UK reaffirms carbon budgets, but Truss’s fossil fuel pledges ‘raise obvious concerns’

The UK has submitted its updated Nationally Determined Contribution to the Paris Agreement ahead of COP27, keeping its 2030 emissions reduction targets despite worries that they might be weakened.

By Sarah George for Edie

In news doubtless overshadowed by the mini-Budget, the updated NDC was published by the Department for Business, Energy and Industrial Strategy today (23 September). All nations agreed at COP26 last year to update their NDCs, which outline how they will play their fair share in contributing to the Paris Agreement, ahead of COP27.

The UK’s updated document is 51 pages in length and reaffirms an existing commitment to reducing emissions by at least 68% by 2030, against a 1990 baseline. It also reaffirms the UK’s legally binding 2050 net-zero commitment.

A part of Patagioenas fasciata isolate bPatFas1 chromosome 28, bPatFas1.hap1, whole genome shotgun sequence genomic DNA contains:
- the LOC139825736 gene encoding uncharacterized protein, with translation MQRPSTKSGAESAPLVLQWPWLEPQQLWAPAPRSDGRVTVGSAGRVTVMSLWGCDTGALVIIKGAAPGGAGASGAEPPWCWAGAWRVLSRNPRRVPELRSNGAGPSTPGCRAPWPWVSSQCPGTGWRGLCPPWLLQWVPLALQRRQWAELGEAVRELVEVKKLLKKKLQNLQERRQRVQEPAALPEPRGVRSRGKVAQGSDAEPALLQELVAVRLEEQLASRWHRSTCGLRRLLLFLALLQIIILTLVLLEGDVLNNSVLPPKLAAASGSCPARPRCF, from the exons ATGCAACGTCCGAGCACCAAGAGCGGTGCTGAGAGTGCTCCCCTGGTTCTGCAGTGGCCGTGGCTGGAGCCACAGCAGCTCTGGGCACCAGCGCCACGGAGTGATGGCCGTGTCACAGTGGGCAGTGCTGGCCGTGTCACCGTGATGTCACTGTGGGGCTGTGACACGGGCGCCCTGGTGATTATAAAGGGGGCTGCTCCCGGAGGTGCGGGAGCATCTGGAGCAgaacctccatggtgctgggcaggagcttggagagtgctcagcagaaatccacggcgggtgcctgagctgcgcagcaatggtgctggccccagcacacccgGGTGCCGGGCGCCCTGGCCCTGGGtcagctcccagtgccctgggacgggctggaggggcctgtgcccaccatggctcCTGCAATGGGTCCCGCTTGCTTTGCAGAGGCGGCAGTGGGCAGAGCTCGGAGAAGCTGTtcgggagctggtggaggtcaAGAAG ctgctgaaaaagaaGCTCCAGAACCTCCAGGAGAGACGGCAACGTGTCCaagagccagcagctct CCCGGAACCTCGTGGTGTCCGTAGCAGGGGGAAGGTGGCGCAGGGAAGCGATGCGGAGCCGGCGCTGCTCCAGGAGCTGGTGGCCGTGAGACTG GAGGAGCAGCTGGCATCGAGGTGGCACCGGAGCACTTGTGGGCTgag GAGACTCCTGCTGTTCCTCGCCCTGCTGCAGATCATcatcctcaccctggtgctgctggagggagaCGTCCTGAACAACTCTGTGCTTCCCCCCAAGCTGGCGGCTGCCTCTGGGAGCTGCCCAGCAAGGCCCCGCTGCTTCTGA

There are no new announcements in the document. Rather, it serves as a recap of the measures the UK has announced and delivered since 2020, including commitments to end unabated fossil-fuelled electricity generation by 2035 and ending the sale of new petrol and diesel cars and vans in 2030.

Several green economy commentators have taken to social media to express relief that an updated NDC has actually been published by the UK Government, despite a change in Prime Ministers, and despite rhetoric questioning the cost of climate action from Liz Truss and Jacob Rees-Mogg, new PM and BEIS Secretary respectively.

“Reaffirming the UK’s commitment to slashing carbon emissions by at least 68% of 1990 levels by 2030 shows a determination by the new administration to demonstrate continued global climate leadership as it prepares to hand over the COP Presidency in November,” said Environmental Audit Committee chairman Philip Dunne MP.

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